With our reviews, we lead the discussion about what is valuable and why.
Our writing team covers exhibitions and performances in Philadelphia and elsewhere. We also cover books and movies. We look, take notes, ask questions and listen. We take pictures, make video and audio recordings. We think about what we see and have opinions. And we write our hearts out, every day.
Works by two painters with different sensibilities and subjects but similar color choices have a great conversation at the University City Arts League. Ilana Napoli gets in on the conversation and tells you about it in her review. The show closes today (March 24) at 5PM. Run over and see it!Read More
Donald Hunt revisits an artist he loves, José James, whose performance at the intimate club, the Foundry, surprised with the artist doing an impassioned and political rap turn in addition to his beloved R+B songs from the post-election-inspired album, ‘Love in a Time of Madness.’Read More
Michael Lieberman encounters archival performance art from the streets of the world and wonders about contemporary humans fixated on their cellphones and whether we are growing a population of cyber-flâneurs who are not really connected to the streets at all.Read More
Chip Schwartz ruminates on a group exhibition that parodies a birthday party. The morose and irony-tinged paintings and sculptural objects suggest the artists have long since taken off the rose-tinted glasses of childhood.Read More
Artblog’s newest contributor, Ephraim Russell, writes about a highly-researched and thought-provoking exhibition by Tyler Kline, that asks how and whether art can respond to present-day technological advances that are changing our environment and may be changing our very humanity.Read More
In Unwritten Wills, Nandini Chirimar uses still life drawings explore the themes of memory and loss. The objects profiled in these works belong to Chirimar’s late father and her nanny, before they both passed away within a span of a year in 2015. Through these meticulous illustrations the artist has formed an intimate connection with her father and nanny’s life histories. The creative decision to present some of these personal items in their original form, like one of the metal trunks and its contents belonging to her nanny, alongside their two-dimensional renderings in pencil made me feel like I was sharing in a tangible and immediate experience with the departed. The artist transforms the solitary, contemplative act of drawing itself into an act of commemoration and remembrance of her departed loved ones.Read More
Art made of “trash” is a concept that has both political and social meaning in Material Memory. As the product of Olanrewaju (Lanre) Tejuoso’s time at The Village of Arts and Humanity’s SPACES residency, Material Memory represents several firsts for the organization. It is first time a SPACES artist’s residency has aimed to provide an intangible (rather than concrete) social impact, and the first one that has resulted in an exhibition.Read More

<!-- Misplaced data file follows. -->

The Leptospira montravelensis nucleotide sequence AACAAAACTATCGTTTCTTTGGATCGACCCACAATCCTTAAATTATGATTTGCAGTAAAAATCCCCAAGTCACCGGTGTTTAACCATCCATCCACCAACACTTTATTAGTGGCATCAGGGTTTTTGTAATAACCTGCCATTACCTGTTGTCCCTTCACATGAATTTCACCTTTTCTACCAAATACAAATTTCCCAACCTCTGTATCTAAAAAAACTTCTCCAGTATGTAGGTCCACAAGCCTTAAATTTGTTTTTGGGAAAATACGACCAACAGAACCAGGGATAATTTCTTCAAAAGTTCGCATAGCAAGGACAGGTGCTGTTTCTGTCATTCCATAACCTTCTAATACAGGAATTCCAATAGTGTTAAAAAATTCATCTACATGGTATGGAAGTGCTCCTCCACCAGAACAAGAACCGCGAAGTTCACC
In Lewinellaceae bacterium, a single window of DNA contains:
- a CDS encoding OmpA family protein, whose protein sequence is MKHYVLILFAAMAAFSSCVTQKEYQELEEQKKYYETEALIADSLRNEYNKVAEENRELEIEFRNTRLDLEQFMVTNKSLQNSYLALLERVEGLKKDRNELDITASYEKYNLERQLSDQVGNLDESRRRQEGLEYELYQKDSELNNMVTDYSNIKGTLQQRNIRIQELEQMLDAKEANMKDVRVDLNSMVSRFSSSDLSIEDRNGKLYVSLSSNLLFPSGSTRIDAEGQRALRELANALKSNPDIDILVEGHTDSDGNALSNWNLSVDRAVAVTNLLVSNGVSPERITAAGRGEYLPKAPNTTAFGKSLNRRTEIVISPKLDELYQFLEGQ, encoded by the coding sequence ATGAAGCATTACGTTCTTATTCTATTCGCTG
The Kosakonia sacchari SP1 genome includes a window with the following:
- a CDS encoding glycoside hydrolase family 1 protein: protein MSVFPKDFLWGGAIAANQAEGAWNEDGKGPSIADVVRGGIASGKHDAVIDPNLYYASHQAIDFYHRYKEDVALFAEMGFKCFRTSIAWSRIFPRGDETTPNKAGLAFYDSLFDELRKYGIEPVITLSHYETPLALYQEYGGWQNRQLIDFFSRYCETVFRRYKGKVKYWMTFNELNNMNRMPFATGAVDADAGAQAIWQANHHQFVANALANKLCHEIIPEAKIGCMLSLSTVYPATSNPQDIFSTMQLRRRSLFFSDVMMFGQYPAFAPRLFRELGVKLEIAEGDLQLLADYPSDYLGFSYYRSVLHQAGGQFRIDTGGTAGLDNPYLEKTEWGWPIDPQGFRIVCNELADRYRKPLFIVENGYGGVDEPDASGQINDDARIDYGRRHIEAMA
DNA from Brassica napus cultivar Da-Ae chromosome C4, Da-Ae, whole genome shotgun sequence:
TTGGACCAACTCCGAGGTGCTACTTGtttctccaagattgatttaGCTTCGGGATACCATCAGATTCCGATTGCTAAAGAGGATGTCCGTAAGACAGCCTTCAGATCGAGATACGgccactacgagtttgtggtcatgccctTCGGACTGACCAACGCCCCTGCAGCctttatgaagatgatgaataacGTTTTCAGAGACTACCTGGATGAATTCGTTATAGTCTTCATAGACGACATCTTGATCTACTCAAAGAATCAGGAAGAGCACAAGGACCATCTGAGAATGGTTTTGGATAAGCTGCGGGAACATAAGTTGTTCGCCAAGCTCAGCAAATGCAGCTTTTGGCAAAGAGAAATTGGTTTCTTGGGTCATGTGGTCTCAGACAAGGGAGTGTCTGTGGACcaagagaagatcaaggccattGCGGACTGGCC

LA is full of oddities, inevitable in a sprawl so expansive and diverse–Halpern’s eye has the ability to make the native seem alien and vice-versa. An image of a smoldering brush fire on a rocky slope, for example, seems pedestrian. Elsewhere, a woman outfitted stylishly in white fur, with jarring, raccoon-eyed makeup seems dropped to earth from space. But, captured in Halpern’s close-up style, she is as believable as the next person on the street.Read More
Moving between Dawoud Bey’s Harlem, USA, and Shawn Theodore’s The Church of Broken Pieces, both currently on view at the African American Museum of Philadelphia, is like shifting between worlds. Bey’s photos depict the streets and people of Harlem in the 1970s, a place that to us in 2017 seems like a lost world, his use of traditional documentary black-and-white photography enhancing that sense of distance. Theodore’s larger-than-life, staged street portraits are less documentary than metaphysical or theatrical, evoking a mysterious future through the drama of the set-piece in the street.Read More
The Hirshhorn exhibition, curated by Mika Yoshitake, is serious and respectful of the artist, even if it overemphasizes the more spectacular work, and it accommodates an intimidating number of visitors with well thought-out and executed logistics. It offers those unfamiliar with Kusama an introduction to her world, and will undoubtedly leave everyone wanting more.Read More
These tessellated paintings are naturalistic by an abstractly-expressive-mimetic process, a reconciliation of the human creative impulse with the superior natural forces of creation that encompass it. In other words, Whitten’s work seems to be at an ethereal place, where art production rhymes with the ebb of creation at its highest state.Read More
Spain is not a country that I immediately associate with either historical or avant-garde animation, so I was curious–what is Spanish animation, and what makes it distinctly Spanish? Will these films be interesting for normal people who aren’t obsessed with Spain like I am, or will my boyfriend resent me for dragging him out to see obscure Spanish short animations on a Friday night?Read More
Fjord’s gallery is brimming with Freedman’s assorted colorful papier mâché and found object sculptures that exist in constant dialogue with his ideas, stories, and sketches; they are the physical manifestations of his ceaseless cerebral exercises.Read More
Descendants of trash pickers and connoisseurs of the found object, wearing overalls and hard hats, and “interrupting the waste stream,” the RAIR artists turn trash into artwork of one sort or another, and challenge our perceptions of the discarded.Read More